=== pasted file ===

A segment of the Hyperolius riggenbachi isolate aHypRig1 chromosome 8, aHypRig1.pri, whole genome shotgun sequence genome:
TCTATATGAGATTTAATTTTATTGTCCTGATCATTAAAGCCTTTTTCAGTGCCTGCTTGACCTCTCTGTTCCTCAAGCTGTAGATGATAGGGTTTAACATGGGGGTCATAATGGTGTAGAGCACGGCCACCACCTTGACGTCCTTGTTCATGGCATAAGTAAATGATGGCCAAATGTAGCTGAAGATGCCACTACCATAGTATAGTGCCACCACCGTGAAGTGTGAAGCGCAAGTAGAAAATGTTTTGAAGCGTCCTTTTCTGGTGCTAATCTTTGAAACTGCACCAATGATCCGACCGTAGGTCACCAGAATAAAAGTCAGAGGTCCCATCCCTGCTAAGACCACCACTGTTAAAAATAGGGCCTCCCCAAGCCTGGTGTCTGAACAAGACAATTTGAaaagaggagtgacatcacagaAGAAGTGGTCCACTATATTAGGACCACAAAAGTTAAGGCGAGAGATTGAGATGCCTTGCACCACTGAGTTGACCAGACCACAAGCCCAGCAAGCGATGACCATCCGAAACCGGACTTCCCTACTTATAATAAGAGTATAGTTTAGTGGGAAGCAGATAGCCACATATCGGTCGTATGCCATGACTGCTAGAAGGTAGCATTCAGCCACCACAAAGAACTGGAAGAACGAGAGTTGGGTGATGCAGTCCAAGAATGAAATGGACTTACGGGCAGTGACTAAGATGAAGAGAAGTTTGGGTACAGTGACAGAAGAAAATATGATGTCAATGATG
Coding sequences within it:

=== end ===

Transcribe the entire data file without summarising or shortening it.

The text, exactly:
A segment of the Hyperolius riggenbachi isolate aHypRig1 chromosome 8, aHypRig1.pri, whole genome shotgun sequence genome:
TCTATATGAGATTTAATTTTATTGTCCTGATCATTAAAGCCTTTTTCAGTGCCTGCTTGACCTCTCTGTTCCTCAAGCTGTAGATGATAGGGTTTAACATGGGGGTCATAATGGTGTAGAGCACGGCCACCACCTTGACGTCCTTGTTCATGGCATAAGTAAATGATGGCCAAATGTAGCTGAAGATGCCACTACCATAGTATAGTGCCACCACCGTGAAGTGTGAAGCGCAAGTAGAAAATGTTTTGAAGCGTCCTTTTCTGGTGCTAATCTTTGAAACTGCACCAATGATCCGACCGTAGGTCACCAGAATAAAAGTCAGAGGTCCCATCCCTGCTAAGACCACCACTGTTAAAAATAGGGCCTCCCCAAGCCTGGTGTCTGAACAAGACAATTTGAaaagaggagtgacatcacagaAGAAGTGGTCCACTATATTAGGACCACAAAAGTTAAGGCGAGAGATTGAGATGCCTTGCACCACTGAGTTGACCAGACCACAAGCCCAGCAAGCGATGACCATCCGAAACCGGACTTCCCTACTTATAATAAGAGTATAGTTTAGTGGGAAGCAGATAGCCACATATCGGTCGTATGCCATGACTGCTAGAAGGTAGCATTCAGCCACCACAAAGAACTGGAAGAACGAGAGTTGGGTGATGCAGTCCAAGAATGAAATGGACTTACGGGCAGTGACTAAGATGAAGAGAAGTTTGGGTACAGTGACAGAAGAAAATATGATGTCAATGATG
Coding sequences within it: